Black Friday on the official Stanley website

Cups and bottles with up to 50% off

Stanley has officially kicked off its Black Friday sale, offering a 50% discount on various products such as cups, mugs, and bottles.

The promotion comes with a countdown timer, but those familiar with the brand’s popularity know that waiting until the last minute poses a significant risk, as products may sell out at any moment.

If you’re looking to invest in a high-quality product that will keep your beverage at the desired temperature for an extended period, whether hot or cold, this is an opportunity you can’t afford to miss!

Stanley Bottle and Cup Black Friday Deals

Below, explore some of the most popular Stanley products currently on sale:

Stanley Matte Red Gourd, 236ml

Real price $160.00

Now: $80.00

Stanley Hammer tone Green Cup, 473ml

Real price: $220.00

Now: $110.00

Stanley Quick Flip Lagoon Bottle, 710ml

Real price: $245.00

Now: $122.50

Stanley Everyday Nightfall Cup, 296ml

Real price: $185.00

Now: $129.50

Stanley Classic Ash Mug, 354ml

Real price: $199.00

Now: $139.30

Why It Is Called Black Friday?

Black Friday, the day after Thanksgiving, has evolved into an important shopping day in the United States. Renowned national retailers are known for releasing exclusive and limited-time money-saving deals on a wide range of products. The goal is to entice customers to visit physical stores while also extending similar enticing offers via online platforms. This strategic approach caters to a diverse consumer base, making Black Friday a significant event for both in-store and online shoppers.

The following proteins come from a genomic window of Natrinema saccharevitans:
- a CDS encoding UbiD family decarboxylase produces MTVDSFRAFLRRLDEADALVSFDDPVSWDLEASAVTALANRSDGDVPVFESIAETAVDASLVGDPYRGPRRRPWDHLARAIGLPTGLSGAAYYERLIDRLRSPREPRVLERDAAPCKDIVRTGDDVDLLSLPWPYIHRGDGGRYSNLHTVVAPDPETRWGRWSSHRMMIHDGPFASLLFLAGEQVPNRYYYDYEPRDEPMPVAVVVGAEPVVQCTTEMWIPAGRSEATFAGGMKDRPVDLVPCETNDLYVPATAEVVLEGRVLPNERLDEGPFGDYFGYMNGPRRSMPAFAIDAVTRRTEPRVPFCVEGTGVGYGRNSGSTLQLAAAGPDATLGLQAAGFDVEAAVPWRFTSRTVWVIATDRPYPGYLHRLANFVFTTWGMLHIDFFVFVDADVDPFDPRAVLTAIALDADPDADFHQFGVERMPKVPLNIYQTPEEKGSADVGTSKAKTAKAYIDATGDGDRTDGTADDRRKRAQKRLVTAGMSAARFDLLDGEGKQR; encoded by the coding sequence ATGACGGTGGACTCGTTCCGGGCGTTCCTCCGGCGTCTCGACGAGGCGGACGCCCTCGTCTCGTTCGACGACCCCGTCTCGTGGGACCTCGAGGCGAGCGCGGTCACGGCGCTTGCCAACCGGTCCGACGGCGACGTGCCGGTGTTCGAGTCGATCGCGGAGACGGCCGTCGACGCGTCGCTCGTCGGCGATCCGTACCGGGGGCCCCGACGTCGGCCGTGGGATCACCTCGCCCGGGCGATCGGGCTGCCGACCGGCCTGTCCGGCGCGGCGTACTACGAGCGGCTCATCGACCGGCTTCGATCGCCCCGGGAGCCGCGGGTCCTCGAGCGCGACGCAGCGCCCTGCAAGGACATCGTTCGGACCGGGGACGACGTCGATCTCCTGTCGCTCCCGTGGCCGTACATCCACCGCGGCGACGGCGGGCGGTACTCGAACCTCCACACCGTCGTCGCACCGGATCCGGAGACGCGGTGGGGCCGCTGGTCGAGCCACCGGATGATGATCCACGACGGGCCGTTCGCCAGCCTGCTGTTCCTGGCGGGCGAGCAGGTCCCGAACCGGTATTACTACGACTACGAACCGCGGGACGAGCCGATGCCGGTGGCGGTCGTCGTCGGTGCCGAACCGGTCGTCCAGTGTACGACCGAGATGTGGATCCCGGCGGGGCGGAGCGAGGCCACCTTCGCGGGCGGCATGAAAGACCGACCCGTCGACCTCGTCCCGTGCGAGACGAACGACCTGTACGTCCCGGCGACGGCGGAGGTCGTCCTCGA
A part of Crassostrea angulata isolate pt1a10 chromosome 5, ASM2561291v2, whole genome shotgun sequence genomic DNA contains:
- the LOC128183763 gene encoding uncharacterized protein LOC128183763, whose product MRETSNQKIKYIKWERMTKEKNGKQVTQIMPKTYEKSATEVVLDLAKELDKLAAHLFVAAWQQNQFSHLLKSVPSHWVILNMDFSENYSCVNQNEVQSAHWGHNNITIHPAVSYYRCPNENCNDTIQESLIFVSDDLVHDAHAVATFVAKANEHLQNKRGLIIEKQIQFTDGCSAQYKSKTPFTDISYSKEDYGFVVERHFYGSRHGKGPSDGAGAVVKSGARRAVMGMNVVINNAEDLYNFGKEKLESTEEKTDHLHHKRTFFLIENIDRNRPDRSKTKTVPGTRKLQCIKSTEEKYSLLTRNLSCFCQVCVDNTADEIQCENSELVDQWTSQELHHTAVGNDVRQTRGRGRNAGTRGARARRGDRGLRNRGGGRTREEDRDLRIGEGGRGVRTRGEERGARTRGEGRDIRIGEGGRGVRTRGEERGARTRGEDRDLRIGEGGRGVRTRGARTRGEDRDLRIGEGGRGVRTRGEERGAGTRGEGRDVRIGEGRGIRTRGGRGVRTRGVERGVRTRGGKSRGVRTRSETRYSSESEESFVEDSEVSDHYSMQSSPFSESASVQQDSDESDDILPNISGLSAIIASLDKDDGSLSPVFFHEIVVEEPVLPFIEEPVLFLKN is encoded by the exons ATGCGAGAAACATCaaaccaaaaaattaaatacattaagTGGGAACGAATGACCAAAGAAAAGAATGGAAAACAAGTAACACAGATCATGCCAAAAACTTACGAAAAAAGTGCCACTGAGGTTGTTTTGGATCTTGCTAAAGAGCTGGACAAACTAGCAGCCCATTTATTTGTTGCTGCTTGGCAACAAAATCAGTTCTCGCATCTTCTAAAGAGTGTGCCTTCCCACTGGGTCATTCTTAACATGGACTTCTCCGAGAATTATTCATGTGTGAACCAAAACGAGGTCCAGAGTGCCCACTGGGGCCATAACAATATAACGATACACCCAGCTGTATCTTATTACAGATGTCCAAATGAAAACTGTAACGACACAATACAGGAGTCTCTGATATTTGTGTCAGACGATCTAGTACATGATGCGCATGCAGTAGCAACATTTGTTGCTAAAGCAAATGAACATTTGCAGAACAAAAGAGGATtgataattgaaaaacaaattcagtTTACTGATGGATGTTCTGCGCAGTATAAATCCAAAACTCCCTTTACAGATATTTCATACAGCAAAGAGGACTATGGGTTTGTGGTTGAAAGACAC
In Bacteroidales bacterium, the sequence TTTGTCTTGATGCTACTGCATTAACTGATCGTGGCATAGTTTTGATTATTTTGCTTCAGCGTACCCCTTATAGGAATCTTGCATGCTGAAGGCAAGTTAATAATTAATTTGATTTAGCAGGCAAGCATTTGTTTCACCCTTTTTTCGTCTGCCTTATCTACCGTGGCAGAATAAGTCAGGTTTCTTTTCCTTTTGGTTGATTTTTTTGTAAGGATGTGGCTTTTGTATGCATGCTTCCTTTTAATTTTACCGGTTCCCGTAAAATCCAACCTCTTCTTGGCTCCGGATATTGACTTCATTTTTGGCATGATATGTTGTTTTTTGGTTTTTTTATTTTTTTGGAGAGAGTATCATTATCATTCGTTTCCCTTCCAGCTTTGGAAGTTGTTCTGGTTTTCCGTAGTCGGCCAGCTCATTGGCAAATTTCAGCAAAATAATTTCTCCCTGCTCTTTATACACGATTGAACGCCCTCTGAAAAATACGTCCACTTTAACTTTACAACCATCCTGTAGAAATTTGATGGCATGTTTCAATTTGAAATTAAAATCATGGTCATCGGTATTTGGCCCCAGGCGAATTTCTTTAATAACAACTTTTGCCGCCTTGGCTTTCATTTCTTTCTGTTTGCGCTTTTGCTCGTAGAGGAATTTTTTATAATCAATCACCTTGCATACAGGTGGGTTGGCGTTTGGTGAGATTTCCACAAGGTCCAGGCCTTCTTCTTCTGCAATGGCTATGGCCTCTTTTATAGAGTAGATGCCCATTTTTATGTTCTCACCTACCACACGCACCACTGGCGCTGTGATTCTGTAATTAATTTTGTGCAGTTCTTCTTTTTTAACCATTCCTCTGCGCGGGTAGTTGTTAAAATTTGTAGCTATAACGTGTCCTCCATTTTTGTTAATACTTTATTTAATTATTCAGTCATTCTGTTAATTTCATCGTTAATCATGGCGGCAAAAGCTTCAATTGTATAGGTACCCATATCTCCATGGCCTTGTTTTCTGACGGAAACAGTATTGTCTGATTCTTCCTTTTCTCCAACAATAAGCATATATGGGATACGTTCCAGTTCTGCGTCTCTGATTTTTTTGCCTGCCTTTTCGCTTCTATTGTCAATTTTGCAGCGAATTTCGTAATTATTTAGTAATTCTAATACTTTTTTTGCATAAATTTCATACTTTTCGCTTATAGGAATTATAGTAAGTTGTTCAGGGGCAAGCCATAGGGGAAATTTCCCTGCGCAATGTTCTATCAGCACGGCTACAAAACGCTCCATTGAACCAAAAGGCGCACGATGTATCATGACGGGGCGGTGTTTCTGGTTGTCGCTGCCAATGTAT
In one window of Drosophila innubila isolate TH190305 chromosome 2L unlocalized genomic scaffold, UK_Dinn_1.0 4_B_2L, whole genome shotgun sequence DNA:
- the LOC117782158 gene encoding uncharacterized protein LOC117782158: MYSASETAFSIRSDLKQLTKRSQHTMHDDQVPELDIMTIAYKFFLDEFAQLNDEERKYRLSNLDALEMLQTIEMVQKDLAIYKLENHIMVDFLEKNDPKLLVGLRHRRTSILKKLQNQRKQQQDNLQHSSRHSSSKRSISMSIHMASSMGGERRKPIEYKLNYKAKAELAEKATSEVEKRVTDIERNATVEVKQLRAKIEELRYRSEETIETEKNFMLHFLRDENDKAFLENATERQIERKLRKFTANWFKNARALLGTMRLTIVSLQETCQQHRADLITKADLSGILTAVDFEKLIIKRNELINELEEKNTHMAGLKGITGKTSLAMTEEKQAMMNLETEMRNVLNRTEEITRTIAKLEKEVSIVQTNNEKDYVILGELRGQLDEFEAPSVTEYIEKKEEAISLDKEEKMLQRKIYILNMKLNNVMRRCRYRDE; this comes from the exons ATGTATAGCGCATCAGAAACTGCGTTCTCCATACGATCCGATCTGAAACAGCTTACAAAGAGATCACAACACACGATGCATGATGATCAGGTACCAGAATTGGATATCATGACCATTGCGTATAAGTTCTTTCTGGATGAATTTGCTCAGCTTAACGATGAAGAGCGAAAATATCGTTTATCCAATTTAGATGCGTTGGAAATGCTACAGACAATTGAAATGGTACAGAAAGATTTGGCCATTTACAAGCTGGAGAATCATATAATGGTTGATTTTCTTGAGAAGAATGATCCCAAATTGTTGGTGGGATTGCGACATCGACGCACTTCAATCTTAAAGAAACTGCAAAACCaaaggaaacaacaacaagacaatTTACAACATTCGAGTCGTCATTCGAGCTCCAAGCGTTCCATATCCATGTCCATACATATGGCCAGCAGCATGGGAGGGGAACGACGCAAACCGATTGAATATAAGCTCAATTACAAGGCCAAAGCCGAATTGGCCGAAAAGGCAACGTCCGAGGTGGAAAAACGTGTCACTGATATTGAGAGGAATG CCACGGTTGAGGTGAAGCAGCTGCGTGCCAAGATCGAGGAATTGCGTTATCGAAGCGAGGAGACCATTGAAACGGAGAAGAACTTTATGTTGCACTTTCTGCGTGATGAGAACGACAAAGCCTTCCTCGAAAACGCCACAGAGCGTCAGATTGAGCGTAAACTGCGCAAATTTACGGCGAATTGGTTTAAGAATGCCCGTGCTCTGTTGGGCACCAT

Many believe that the term “Black Friday” originated from the notion that businesses operate at a financial loss, or “in the red,” until the day after Thanksgiving. On this day, substantial sales supposedly enable them to turn a profit, or be “in the black.” However, this widely held belief is inaccurate.

A more precise explanation of the term traces back to the early 1960s when Philadelphia police officers began using “Black Friday” to describe the chaos resulting from an influx of suburban tourists into the city for holiday shopping and, in some years, the annual Army-Navy football game on Saturday. The large crowds created challenges for law enforcement, who faced extended shifts dealing with traffic jams, accidents, shoplifting, and other issues.

Over a few years, the term “Black Friday” became ingrained in Philadelphia. Local merchants attempted to present a more positive image of the day by calling it “Big Friday.”

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